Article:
It’s never been more exciting to look for a luxury wristwatch than now. With so many beautiful and stylish watches on the market, it can get a little overwhelming. But as long as you stick to the key features in this guide to buying the best watches, you won’t regret your investment. That is, of course, if you’re looking for watches under $6 000.
The luxury wristwatch industry is heaving with affordable watches right now, so you can pick up a decent Japanese quartz movement for as little as a few hundred dollars. You can go all out and look at top-range brands that provide everything from sports watches like the TAG Heuer Carrera chronograph, to precise Grand Seiko models, to dive watches – those are watches that will sustain depths down to thousands of meters.
Maybe you’re interested in fully-equipped professional pilot’s watches that can keep precision time while soaring through the clouds (and even up to space if you’re familiar with Omega’s Professional Speedmaster – the first watch to the moon!)
But if you want to hit somewhere in the middle of this spectrum, then anywhere between $4000 and $6,000 dollars will get you a top quality timepiece from some of the most prestigious watch brands on the market. We’re talking about watches like the Tudor North Flag Automatic and the Bell & Ross 126 Vintage Heritage Chrono. These watches are built to last an entire lifetime. Read on to see which watches from our list of best watches under $6k takes your fancy.
View The Best Watches Under $6000 Below
1. Breitling Aeromarine Superocean Heritage Watch
Breitling’s Aeromarine Superocean Heritage watch is ready to face any challenge head-on. The brand now celebrates over 60 years of developing expertly crafted dive watches. The Breitling cal. B17 automatic movement is sturdy and powers the hands around this sleek black dial, equipped with a chunky luminous central minute hand.
You’ll also find the iconic Superocean Heritage arrow-tipped minute hand. The timepiece guarantees a total of 42 hours of power reserve and features a date window at 6 o’clock behind a bright white background for enhanced readability. Additional features include a solid screw-in case back and a screw-locked crown, adorned with the famous “B” (for Breitling) motif.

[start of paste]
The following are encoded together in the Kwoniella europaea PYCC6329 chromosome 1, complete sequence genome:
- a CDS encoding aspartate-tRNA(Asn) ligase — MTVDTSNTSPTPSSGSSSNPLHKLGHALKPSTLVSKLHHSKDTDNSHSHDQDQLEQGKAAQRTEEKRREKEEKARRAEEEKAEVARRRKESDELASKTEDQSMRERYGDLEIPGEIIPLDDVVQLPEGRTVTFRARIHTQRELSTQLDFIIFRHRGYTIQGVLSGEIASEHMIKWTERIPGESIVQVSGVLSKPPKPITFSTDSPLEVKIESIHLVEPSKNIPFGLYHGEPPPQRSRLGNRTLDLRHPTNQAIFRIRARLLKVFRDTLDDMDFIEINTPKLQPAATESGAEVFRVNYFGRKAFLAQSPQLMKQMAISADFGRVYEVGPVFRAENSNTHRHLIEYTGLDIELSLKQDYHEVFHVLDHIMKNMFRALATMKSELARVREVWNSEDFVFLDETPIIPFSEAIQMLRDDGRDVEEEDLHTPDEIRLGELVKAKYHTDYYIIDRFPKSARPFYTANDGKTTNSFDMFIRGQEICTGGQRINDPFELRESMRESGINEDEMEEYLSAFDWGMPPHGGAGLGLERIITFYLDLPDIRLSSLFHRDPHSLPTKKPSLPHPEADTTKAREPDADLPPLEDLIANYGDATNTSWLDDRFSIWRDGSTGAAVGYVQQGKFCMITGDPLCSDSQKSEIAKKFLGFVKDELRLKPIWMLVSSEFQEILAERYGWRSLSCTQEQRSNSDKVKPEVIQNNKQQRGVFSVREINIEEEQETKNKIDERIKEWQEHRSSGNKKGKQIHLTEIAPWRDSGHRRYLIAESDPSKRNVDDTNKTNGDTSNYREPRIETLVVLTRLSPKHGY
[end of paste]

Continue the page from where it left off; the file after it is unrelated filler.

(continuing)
+ Broad 46mm stainless steel case
+ Water resistance – 200 meters
+ Mesh-style steel bracelet
+ Chronometer-tested automatic movement
+ Unidirectional rotating bezel
Why We Like It – The key features of this Breitling timepiece include the simple, classic diver’s dial, its reliable movement, and the practical date aperture.
2. Omega Seamaster Planet Ocean Automatic
The Omega Seamaster is another diving watch. It’s expertly crafted with blue ceramic material used for the unidirectional rotating bezel and the dial. An OMEGA Liquidmetal™ diving scale is mounted to the 43.5mm stainless steel case.
The underside is sealed with an alveol screw-in case back. A sapphire crystal glass lens will provide you with the clearest view of the Omega Seamaster’s dial. There you’ll find baton indexes for the hour markers and arrow-tipped central hands.
The timepiece is water-resistant to a staggering 600 meters. So, if you’re keen on your diving and you like the sound of Omega’s in-house made Co-Axial escapement movement, this confident and water-ready wristwatch is certainly for you!
+ Chronometer certified automatic movement – caliber 8900 – 60-hour power reserve
+ Domed scratch‑resistant sapphire crystal with anti‑reflective treatment
+ Helium escape valve
+ Date window at 3 o’clock
+ Steel bracelet with patented extendable foldover clasp
Why We Like It – To be worthy of its Chronometer certification, this Omega watch has had to endure eight rigorous tests set out by the Swiss Federal Institute of Metrology
3. Ball Engineer Master II Watch
The Engineer Master II automatic chronograph watch comes with a clever slider to facilitate the chronograph feature. If you slide up you can start timing. To reset, you push down on the slider attached to the case in one simple, flawless motion.
As well as its effortless chronograph tool, the black dial of this Ball model is equipped with luminous features. Ball illuminates their dial accents by filling gas tubes with special lume. The automatic chronograph movement has features displayed at 6, 9, and 12 o’clock on this model, so you have the right-hand side of the dial dedicated to the day and date.
The shape of this Ball Engineer Master II’s case is slightly retro-inspired. It comes complete on a steel bracelet to match the case and is powered by the company’s in-house manufactured Calibre RR1402 automatic movement with a 42-hour power reserve.
+ 50-meter water resistance
+Automatic chronograph movement
+ Bold 47.5mm steel case
+ Tachymeter scale
+ Screw-down crown on the case
Why We Like It – If you want the unique features of your wristwatch to become a talking point with your friends, this Ball chronograph watch has an innovative slider chronograph tool.
4. Bremont Supermarine Type 300 Diver Watch
Vintage-inspired cues are obvious in this Supermarine Type 300 diving tool from Bremont. The collection derives from the 1930’s aircraft company, Supermarine. Type 300 was their first Spitfire prototype, which became one of history’s most iconic designs.